Open the login file and locate the “retrieve_password()” function.
Within the function find the last line of text that is appended to “$message”, and insert this code immediately after it:

file_put_contents('reset_email.txt', $message);

Your login file should resemble the image above

Using your web browser, open the word-press login page, click the “Lost your password” link, and enter your user name when asked. The reset email should now be saved in your web root directory

Using your system file browser, check inside the website root folder. If the reset was successful you should find the ‘reset_link.txt’ file there. It should contain text which looks something like …

Someone has requested a password reset for the following account:                        
Site Name:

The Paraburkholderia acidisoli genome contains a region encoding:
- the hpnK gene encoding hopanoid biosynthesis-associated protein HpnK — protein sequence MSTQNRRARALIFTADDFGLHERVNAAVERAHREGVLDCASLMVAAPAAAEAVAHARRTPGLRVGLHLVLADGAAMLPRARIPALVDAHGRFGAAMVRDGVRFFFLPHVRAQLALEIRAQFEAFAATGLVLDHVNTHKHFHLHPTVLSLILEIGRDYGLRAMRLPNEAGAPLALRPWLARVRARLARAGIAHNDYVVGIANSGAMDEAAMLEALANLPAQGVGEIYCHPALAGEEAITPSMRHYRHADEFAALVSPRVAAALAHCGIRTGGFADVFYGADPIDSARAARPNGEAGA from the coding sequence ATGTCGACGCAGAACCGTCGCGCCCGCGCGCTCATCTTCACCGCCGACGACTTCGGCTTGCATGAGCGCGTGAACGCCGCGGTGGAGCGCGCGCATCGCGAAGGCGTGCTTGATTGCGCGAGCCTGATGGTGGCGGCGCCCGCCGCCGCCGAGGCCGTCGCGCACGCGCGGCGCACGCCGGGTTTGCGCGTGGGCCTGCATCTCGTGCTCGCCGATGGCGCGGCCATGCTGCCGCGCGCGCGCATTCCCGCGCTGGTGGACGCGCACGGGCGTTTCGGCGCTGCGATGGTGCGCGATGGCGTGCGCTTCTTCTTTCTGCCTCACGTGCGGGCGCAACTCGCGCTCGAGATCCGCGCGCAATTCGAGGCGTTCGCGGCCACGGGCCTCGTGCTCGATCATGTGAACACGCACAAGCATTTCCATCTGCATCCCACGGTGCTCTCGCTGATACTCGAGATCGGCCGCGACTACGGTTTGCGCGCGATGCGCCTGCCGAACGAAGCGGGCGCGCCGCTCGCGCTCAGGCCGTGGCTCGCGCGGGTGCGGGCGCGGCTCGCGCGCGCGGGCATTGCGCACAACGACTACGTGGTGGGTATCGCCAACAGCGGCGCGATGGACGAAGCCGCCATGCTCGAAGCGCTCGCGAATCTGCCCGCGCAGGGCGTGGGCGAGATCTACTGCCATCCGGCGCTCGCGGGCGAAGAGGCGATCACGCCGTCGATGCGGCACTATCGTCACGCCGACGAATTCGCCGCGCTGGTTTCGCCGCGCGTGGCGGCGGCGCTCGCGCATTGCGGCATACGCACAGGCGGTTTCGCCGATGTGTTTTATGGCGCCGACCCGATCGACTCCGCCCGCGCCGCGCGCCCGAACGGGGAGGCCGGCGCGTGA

Username: usernm                                                                             
If this was a mistake, just ignore this email and nothing will happen.                          
To reset your password, visit the following address:                                            

Copy and paste the reset address in your browser url bar to reset the password.
If you chose to save the reset_email.txt file to a different location then apache will need write access to the directory.

If you are familiar with using a line-by-line debugger, you could also set a breakpoint immediately after the url has been appended to theĀ  “$message” variable and copy the url value from your debugger watch window.